Some victims of an accident welcome the chance to consider pursuing a personal injury lawsuit. Those same victims usually hope to face the other party in court and win a large amount of money. Unfortunately, their hopes often cause them to overlook the recognized risks that are associated with pursuit of a personal injury lawsuit.
Juries are unpredictable
Even the most experienced personal injury lawyers in Ottawa cannot say for sure what a jury’s verdict might be. There is no guarantee that the members of the jury will decide against the defendant and from the plaintiff. Although members of the public tend to anticipate a large award for the plaintiff, those expectations tend to be based on what has been shown on TV, or in more than one movie.
That fact should highlight one of the biggest risks. A jury might decide in favor of the defendant. In that case, the plaintiff would not win a single cent.
How litigation costs could present clients with an additional risk
Most personal injury lawyers increase the percentage of a given client’s award or compensation that should be used for the contingency fee, if the same client’s case has advanced to the trial stage. That is one example of the costs associated with litigation.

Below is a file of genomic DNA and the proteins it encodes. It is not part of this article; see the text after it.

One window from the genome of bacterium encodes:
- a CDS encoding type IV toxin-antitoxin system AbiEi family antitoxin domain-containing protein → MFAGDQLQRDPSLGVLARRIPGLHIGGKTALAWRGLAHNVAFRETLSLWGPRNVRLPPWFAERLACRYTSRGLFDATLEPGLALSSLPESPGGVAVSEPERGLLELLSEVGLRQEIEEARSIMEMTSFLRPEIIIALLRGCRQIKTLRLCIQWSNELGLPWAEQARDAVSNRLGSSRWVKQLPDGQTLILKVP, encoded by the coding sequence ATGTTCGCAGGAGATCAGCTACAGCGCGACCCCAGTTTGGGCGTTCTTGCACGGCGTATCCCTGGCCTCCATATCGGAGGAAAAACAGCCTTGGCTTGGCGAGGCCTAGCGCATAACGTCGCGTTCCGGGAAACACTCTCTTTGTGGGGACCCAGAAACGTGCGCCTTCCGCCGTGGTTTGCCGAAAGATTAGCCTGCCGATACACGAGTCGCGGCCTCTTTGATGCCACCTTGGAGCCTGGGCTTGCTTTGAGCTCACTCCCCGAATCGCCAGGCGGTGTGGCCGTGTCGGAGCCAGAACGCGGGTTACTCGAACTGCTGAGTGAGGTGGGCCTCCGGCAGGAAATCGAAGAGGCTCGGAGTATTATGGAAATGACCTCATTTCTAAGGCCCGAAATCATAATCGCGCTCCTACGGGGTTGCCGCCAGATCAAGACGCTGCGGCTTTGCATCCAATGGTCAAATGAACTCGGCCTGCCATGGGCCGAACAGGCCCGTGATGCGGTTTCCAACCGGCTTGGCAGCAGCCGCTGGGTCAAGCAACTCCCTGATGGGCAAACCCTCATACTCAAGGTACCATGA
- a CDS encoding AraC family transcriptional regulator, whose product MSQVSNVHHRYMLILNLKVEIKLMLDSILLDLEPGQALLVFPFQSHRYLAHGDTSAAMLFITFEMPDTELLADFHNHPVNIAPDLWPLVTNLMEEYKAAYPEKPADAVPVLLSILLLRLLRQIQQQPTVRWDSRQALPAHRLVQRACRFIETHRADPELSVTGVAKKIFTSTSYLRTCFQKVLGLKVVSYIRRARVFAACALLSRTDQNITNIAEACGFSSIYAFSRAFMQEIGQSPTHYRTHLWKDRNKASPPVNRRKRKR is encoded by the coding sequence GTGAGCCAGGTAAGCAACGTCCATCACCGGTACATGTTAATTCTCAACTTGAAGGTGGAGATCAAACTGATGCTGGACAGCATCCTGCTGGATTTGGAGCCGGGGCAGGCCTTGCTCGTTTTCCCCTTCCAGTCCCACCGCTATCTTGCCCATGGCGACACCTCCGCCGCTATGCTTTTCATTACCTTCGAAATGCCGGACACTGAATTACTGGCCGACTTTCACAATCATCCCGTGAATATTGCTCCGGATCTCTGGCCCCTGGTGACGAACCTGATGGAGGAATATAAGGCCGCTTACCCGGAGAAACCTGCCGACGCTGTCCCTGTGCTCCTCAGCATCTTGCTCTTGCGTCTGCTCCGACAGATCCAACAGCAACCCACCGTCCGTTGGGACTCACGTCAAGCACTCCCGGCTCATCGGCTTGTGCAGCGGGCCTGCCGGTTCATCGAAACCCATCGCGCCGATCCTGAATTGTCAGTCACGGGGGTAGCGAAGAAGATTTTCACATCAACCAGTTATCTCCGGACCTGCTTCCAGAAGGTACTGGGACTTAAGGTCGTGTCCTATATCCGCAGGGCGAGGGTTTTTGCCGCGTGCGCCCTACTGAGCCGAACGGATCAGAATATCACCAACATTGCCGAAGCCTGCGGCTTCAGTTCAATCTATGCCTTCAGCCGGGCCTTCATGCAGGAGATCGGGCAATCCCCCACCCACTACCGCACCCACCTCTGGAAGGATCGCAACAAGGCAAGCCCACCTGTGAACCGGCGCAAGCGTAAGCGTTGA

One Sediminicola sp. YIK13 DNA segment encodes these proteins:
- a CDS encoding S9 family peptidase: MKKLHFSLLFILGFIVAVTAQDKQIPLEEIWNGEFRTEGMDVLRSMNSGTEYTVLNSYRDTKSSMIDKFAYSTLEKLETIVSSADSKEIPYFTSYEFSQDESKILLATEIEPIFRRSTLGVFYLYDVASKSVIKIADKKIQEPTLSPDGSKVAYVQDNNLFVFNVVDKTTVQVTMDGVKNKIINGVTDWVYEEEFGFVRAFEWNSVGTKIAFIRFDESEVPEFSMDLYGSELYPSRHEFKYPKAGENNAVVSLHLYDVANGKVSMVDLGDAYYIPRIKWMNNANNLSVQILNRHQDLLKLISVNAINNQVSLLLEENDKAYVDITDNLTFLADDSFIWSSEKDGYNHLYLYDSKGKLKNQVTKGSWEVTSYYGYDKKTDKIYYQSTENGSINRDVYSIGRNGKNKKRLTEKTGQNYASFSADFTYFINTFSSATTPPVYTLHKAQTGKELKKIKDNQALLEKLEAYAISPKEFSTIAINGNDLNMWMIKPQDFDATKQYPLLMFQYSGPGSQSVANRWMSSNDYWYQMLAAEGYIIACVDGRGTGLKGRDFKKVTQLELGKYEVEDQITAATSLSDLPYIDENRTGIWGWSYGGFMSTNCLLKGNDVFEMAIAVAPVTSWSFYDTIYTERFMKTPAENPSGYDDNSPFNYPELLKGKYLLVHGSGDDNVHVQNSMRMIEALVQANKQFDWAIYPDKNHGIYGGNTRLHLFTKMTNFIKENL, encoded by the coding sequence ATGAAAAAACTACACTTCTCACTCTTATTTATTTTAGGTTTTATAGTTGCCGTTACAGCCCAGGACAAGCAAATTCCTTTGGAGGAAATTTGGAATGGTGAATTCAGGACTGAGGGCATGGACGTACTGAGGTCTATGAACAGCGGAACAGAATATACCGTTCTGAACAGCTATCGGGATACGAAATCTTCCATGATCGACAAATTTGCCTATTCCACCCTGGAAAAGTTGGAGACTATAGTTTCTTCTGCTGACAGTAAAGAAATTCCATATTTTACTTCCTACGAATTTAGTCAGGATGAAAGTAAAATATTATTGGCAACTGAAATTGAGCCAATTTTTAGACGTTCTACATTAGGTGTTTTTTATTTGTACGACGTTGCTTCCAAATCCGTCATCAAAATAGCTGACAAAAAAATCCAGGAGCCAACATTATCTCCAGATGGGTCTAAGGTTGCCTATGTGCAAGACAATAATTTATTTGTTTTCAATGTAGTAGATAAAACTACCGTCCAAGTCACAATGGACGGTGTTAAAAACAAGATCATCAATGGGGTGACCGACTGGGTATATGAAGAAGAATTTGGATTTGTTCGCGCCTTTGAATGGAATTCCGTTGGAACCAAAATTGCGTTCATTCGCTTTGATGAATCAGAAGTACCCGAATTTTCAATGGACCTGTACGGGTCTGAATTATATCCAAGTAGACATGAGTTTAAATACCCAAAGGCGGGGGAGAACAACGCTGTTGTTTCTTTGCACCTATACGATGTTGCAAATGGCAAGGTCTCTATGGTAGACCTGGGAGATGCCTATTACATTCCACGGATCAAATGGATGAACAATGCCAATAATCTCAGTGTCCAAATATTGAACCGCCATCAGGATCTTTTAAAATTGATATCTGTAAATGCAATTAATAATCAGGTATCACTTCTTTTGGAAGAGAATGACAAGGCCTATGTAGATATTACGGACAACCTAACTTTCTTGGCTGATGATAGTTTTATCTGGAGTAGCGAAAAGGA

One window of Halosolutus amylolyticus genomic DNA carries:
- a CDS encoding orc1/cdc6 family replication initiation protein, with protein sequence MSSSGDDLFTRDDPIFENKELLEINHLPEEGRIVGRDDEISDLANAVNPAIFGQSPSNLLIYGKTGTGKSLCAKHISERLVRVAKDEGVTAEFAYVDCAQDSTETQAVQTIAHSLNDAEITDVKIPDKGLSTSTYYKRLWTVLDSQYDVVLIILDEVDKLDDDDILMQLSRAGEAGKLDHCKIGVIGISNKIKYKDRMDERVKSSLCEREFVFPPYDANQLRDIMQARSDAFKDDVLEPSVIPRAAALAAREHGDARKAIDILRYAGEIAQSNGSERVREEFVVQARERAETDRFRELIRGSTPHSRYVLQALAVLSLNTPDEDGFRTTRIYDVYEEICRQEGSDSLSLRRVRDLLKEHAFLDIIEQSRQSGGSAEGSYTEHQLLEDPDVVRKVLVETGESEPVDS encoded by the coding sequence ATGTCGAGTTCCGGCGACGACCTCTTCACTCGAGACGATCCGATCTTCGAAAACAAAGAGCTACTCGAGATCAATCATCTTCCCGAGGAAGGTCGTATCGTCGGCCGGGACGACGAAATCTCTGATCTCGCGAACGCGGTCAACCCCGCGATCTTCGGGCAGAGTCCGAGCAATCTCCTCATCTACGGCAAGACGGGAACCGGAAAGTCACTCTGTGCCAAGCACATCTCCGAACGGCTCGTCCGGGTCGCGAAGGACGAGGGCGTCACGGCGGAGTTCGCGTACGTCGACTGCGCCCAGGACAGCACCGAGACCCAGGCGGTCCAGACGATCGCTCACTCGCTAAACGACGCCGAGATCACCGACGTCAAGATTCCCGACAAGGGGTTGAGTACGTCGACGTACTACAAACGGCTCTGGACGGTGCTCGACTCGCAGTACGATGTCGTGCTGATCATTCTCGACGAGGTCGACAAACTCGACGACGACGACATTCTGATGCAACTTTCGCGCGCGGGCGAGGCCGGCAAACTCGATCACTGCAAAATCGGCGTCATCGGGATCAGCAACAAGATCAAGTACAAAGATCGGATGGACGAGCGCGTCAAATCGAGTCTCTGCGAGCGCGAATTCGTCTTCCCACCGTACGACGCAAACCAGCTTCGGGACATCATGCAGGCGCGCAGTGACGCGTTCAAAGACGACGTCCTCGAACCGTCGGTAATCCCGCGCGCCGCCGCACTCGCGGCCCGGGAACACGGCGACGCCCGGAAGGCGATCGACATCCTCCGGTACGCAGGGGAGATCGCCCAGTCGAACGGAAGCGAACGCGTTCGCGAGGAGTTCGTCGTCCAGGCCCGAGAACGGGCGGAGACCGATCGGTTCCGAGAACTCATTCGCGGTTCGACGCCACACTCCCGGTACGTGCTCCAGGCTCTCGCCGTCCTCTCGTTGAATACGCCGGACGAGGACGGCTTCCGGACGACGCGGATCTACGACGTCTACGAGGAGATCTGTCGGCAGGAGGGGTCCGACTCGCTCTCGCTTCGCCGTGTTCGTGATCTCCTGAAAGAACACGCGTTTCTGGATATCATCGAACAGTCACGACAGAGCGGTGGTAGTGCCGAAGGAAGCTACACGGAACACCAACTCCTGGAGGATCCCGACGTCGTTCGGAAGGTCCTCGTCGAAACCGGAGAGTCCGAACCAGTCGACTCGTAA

Before the start of a trial, a discovery session takes place. During that session, the recorder must be paid. Personal injury lawyers are willing to pay that expense out of their own pockets, but expect to be reimbursed, once the trial has ended. In other words, their clients have to shoulder the burden of that expense.
During the trial, the jury gets shown various exhibits. It costs money to prepare those exhibits. That money comes from any court-ordered judgment. Hence, the litigation costs could easily eat away at a large portion of the funds that might have been awarded by the court.
Time is money
In addition to the money that a plaintiff could expect to pay at the conclusion of a trial, the same plaintiff has also had to sacrifice a large block of time. He or she must be in the courtroom throughout the trial. During any recess, he or she must be ready to return to the courtroom.
Even after the jury has announced its verdict, there could still be demands on the plaintiff’s time. The defendant might seek to appeal the jury’s decision. If an appeal hearing were to be scheduled, then the plaintiff might need to set aside time for attending that hearing.
Smart claimants give serious thought to the nature of the risks that are associated with litigation. Each of them weighs those risks against the rather slim chance for winning a large, court-ordered award.